Let's examine your code. What it really says without the syntactic sugar is:
Nullable<Guid> x = new Nullable<Guid>(new Guid());
List<Nullable<Guid>> y = new List<Nullable<Guid>>();
Nullable<> is actually a
struct, so it's not really ever
null; only its
Value property has a chance of being
null, but since its underlying type (
Guid) is also a
struct, nothing in your list is ever really
So why did I explain that? Well, when it comes time for
List<>.Contains() to do its magic, the conditions of the combination of the two
Equals() methods are determining that your empty
Guids don't equal.
The nullable equality operator that takes two nullable guids is applicable in this situation, will be called, and will always return false.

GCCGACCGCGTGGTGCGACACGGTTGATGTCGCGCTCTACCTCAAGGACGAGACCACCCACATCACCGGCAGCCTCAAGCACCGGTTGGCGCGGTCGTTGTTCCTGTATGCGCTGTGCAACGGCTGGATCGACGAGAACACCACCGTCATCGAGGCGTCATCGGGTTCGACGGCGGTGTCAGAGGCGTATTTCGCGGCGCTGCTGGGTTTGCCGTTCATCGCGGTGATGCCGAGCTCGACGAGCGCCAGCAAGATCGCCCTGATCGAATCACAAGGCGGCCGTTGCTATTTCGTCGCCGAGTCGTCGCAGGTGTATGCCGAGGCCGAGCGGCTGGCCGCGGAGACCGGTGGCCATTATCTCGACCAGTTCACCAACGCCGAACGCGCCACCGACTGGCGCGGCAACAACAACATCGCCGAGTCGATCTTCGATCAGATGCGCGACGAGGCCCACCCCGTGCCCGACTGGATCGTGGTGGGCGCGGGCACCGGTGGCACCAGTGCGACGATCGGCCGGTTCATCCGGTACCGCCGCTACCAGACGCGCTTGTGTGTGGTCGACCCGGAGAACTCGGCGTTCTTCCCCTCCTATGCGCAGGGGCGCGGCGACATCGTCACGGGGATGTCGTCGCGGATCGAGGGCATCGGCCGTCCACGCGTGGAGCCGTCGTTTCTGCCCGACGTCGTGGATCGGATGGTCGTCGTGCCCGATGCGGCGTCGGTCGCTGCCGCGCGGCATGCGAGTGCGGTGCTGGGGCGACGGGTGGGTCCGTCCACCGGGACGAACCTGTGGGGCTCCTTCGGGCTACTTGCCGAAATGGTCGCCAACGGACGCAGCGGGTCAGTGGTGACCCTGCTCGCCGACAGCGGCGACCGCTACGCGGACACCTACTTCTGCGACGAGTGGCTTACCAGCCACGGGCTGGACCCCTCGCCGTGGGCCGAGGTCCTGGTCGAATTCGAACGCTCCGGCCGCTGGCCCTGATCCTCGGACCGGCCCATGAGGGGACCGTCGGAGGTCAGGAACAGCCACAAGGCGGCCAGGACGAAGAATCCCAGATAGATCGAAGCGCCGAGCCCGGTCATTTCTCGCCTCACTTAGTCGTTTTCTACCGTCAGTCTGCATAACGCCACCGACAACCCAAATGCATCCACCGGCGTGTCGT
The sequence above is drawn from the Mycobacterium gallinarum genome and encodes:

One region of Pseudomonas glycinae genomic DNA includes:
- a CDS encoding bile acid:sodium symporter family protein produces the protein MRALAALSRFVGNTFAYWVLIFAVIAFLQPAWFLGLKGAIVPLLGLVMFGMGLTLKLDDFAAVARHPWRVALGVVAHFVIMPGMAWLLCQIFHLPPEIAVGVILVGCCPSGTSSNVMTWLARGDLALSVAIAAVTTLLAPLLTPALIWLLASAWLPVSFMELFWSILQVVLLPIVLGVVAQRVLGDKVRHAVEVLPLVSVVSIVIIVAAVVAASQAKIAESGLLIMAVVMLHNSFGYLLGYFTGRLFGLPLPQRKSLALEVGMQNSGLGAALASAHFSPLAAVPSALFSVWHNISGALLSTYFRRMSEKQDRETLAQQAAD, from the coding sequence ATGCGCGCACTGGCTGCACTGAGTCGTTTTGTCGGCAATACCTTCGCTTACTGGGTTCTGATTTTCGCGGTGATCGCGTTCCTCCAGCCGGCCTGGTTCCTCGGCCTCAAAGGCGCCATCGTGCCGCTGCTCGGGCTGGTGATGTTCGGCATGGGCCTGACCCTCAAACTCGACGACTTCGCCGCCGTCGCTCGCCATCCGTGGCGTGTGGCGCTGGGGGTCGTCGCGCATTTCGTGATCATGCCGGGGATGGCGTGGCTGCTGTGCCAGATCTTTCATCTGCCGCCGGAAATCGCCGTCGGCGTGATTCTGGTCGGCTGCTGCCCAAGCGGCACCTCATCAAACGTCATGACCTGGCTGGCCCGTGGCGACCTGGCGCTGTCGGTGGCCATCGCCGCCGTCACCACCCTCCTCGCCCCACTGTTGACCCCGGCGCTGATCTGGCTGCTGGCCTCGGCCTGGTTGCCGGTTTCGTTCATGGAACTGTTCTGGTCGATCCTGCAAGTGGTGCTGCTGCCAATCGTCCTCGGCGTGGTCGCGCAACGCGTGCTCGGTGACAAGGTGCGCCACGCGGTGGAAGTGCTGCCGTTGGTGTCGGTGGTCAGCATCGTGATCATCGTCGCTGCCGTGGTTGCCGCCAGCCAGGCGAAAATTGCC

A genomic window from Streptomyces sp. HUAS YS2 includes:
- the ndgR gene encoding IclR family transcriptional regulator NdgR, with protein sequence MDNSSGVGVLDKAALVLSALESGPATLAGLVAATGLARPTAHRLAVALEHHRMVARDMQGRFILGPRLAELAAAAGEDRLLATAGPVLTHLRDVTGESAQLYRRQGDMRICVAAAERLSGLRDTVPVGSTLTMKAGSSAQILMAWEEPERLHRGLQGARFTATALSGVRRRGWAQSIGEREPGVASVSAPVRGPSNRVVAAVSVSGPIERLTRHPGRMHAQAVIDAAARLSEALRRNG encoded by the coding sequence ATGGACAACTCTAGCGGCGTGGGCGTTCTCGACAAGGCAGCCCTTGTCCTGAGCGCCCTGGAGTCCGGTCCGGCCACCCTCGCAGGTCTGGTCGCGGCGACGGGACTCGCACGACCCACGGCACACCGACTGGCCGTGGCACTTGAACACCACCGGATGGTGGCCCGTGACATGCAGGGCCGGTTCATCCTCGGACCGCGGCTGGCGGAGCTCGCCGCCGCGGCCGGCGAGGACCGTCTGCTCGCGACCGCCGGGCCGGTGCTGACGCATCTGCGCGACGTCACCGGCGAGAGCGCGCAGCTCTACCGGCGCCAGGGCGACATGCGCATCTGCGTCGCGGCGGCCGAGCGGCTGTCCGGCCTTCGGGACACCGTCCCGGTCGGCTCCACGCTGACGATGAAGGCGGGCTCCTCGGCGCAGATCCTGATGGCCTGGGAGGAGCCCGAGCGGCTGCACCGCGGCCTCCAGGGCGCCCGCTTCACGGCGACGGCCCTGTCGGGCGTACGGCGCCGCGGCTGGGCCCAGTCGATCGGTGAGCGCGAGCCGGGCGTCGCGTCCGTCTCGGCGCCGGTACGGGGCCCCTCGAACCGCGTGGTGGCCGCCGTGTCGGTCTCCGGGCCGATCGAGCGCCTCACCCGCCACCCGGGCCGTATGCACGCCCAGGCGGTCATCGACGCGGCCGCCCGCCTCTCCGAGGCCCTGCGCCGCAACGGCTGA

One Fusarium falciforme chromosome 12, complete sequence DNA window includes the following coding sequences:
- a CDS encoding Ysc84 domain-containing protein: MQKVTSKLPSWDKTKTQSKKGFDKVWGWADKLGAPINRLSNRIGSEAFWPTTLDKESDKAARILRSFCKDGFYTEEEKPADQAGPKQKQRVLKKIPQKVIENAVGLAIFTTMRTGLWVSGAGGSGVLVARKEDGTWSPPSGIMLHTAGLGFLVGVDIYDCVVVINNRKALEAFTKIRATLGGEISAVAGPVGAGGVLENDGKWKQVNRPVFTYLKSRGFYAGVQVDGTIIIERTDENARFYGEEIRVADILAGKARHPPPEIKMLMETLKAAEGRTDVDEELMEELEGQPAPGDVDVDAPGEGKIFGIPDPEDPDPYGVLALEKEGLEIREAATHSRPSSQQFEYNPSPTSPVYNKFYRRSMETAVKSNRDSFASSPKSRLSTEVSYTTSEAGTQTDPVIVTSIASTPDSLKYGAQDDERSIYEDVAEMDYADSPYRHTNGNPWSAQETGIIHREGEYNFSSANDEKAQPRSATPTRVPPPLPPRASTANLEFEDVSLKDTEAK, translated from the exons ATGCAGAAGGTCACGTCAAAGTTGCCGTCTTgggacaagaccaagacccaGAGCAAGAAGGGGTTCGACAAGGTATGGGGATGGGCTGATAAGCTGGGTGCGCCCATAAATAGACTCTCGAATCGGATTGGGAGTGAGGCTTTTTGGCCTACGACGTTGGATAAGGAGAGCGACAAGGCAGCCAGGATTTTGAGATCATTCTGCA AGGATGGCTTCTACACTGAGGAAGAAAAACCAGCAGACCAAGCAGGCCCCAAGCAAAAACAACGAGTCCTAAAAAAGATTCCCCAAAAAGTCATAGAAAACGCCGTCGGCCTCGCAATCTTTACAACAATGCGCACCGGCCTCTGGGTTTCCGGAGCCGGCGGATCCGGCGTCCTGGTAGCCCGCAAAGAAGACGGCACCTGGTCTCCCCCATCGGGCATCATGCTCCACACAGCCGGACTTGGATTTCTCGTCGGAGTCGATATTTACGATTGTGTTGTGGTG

How do we fix it?
Nullable in your solution is pretty useless, I would refactor your code to get rid of it.
Guid instead has a handy-dandy
Empty property we can use instead:
Guid x = Guid.Empty;
List<Guid> y = new List<Guid>();
Console.WriteLine(y.Contains(x)); // True
Console.WriteLine(y.Contains(Guid.Empty)); // True
See the above in action: Ideone
Again, check out this post from Eric Lippert for more information.
If you're looking for all
null (or Empty) items in the list, perhaps it would make more sense to check for items
x in the list where
var myList = new List<Guid>();
... /* add to myList */
var theEmpties = myList.Where(x => x == Guid.Empty);